Forty-eight after the fire started at the Supertanker Base in Matanzas (Cuba), it had not been extinguished. The fire continued out of control and, until the closing of this edition, had left a balance of 16 firefighters missing, one deceased, and 122 people injured, of which 98 have already been discharged and 24 remain hospitalized – five in a state critical and three serious.
The Minister of Public Health (MINSAP), José Ángel Portal Miranda, explained that “we are transferring the most complex cases to Havana to be able to cure them, to be able to save their lives.” The Governor of Matanzas, Mario Sabines, assured that the wounded were, for the most part, “comrades who were fighting with us all morning to extinguish the fire. it hurt us a lot And it still hurts.”
According to the official version, the fire started on Friday after lightning struck one of the fuel tanks. The director of the Matanzas Territorial Division of Fuel Marketing, Rigel Rodríguez Cubells, explained that the Super Tanker Base has a lightning rod system but, apparently, the discharge was higher than what it could protect.
A report from the official Cuban News Agency (ACN) stated that the national crude oil tank impacted by the electrical discharge, and now by the fire, was at 50% of its capacity, which is 50,000 meters cubic. So far the fire has hit two of the eight tanks. The authorities assured yesterday that a third tank has not been damaged by the fire, although it was in danger of exploding.
“Don’t expect it to go out unless you have a very large amount of resources,” warned firefighter and fire specialist Rolando Isaac Nogueira Castro.
There had never been a fire of such complexity in Cuba. The cloud of smoke extends to Havana and four thousand people have been evacuated
“Many countries do not have the capacity to deal with fires of this magnitude, and the tanks are left to burn in a controlled way. In other words, the tank can no longer be saved and the fuel less, so in order not to risk the lives of the firefighters, a spread is prevented and the fire is allowed to burn. When the fuel is used up, then it goes out,” said Nogueira, who admitted that until now Cuba had never seen a fire of this kind. magnitude and complexity.
While the Matanzas authorities assured that there was no danger of the fire spreading to the city, the cloud of smoke spread, even reaching Havana, located more than a hundred kilometers from the place. Faced with the danger due to the toxic gases it releases, inhabitants of the city of Matanzas began to leave their homes by their own means. The official press reported this Saturday that more than 4,000 people had been evacuated already from the areas near the fire.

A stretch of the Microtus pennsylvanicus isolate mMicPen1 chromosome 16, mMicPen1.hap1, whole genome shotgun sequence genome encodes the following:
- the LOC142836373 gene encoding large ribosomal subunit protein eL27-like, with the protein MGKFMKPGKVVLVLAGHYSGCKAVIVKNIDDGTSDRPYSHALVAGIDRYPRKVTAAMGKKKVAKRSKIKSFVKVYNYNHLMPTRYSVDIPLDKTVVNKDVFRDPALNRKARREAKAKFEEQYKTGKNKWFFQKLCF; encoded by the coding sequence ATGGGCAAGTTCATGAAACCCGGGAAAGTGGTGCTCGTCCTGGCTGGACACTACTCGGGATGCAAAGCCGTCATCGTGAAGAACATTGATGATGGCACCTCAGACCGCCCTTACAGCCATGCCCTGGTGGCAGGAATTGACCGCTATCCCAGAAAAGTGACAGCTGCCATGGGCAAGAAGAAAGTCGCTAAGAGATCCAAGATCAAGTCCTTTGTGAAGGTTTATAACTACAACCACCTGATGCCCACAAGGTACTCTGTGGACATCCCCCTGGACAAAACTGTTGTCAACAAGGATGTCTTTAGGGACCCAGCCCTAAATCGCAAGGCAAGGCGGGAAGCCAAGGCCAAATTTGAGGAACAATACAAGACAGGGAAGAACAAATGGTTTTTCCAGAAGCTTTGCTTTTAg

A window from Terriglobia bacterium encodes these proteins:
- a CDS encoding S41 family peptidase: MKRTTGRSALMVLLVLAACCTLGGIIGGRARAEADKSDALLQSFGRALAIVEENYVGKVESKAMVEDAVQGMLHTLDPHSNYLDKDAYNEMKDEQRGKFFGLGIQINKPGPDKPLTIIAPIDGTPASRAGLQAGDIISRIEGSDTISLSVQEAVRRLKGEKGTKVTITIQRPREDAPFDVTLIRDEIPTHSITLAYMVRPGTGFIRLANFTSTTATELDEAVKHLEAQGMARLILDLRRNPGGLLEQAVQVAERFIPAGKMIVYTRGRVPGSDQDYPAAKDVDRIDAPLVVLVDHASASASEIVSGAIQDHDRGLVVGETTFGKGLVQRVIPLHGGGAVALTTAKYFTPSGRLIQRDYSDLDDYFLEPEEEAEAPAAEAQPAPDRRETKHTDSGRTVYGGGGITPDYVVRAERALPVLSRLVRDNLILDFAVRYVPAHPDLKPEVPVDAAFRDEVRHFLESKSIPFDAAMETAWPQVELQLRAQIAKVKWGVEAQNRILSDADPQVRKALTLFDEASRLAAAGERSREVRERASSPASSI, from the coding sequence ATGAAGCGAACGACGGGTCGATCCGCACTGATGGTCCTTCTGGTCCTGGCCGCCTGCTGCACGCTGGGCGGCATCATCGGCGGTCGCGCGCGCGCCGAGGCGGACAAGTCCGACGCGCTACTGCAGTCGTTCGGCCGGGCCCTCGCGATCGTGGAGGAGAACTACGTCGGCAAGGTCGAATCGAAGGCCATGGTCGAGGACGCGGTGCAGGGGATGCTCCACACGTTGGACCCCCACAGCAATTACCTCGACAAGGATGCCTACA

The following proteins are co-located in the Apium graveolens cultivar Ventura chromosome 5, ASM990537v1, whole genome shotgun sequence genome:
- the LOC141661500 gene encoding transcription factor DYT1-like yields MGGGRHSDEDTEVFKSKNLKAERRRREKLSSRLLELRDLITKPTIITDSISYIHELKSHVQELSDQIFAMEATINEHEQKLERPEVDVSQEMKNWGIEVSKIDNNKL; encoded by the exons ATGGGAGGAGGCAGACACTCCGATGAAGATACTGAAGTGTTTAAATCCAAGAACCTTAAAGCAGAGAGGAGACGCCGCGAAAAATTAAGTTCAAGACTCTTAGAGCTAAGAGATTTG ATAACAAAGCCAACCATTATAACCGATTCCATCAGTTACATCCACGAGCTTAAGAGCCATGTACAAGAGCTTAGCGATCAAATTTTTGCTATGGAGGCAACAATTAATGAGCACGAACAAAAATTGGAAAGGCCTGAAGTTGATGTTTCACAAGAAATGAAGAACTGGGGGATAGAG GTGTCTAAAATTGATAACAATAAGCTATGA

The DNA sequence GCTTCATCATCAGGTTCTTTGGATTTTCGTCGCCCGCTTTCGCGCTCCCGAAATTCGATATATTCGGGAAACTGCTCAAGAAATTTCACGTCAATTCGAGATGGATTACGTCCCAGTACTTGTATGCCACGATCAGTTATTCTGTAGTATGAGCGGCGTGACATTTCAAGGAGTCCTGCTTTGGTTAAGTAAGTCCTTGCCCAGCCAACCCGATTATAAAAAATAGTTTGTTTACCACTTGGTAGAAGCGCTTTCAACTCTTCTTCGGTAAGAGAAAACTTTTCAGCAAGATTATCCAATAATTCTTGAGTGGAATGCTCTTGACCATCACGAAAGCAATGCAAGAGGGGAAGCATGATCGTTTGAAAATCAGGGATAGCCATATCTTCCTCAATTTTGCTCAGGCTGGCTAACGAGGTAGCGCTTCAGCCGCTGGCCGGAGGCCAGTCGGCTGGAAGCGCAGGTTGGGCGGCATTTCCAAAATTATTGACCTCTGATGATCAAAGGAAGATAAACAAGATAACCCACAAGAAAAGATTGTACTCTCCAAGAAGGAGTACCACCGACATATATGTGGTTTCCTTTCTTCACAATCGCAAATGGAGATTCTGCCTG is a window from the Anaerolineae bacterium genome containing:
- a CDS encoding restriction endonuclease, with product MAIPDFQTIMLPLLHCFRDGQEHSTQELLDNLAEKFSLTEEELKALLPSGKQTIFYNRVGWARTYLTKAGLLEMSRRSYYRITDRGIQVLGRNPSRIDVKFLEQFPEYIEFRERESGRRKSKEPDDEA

The Ministry of Science, Technology and the Environment also reported today, at a press conference, that the fire had caused an increase in gas emissions and, therefore, pollution. The cloud has sulfur dioxide, nitrogen oxide and carbon monoxide, among other substances, that are falling on Matanzas, Mayabeque and Havana. The danger increases in case of rain. For these reasons, the CITMA has called on the inhabitants of the endangered areas to keep their sanitary masks and not expose themselves to the rain.
For its part, this morning the oil and natural gas company Cupet began to evacuate 520 cubic meters of fuel from the Supertanker Base. The ship María Cristina arrived at the port of Matanzas, with the capacity to evacuate six thousand tons of fuel.
the official press He has barely made reference to the 16 disappeared, all firefighters, some of them young men from the military service between 17 and 21 years old, sent to put out the fire despite not having experiences of this type. President Miguel Díaz-Canel, who visited Matanzas yesterday, declared that “there are still hard days of work; To the extent that we can put out the fire, we will be able to start the search for the disappeared.”
Meanwhile, the oil and natural gas company Cupet since early Sunday morning evacuated 520 cubic meters of fuel from the Supertanker Base, and the ship María Cristina arrived at the port of Matanzas, with the capacity to evacuate six thousand tons made out of fuel.
George is Digismak’s reported cum editor with 13 years of experience in Journalism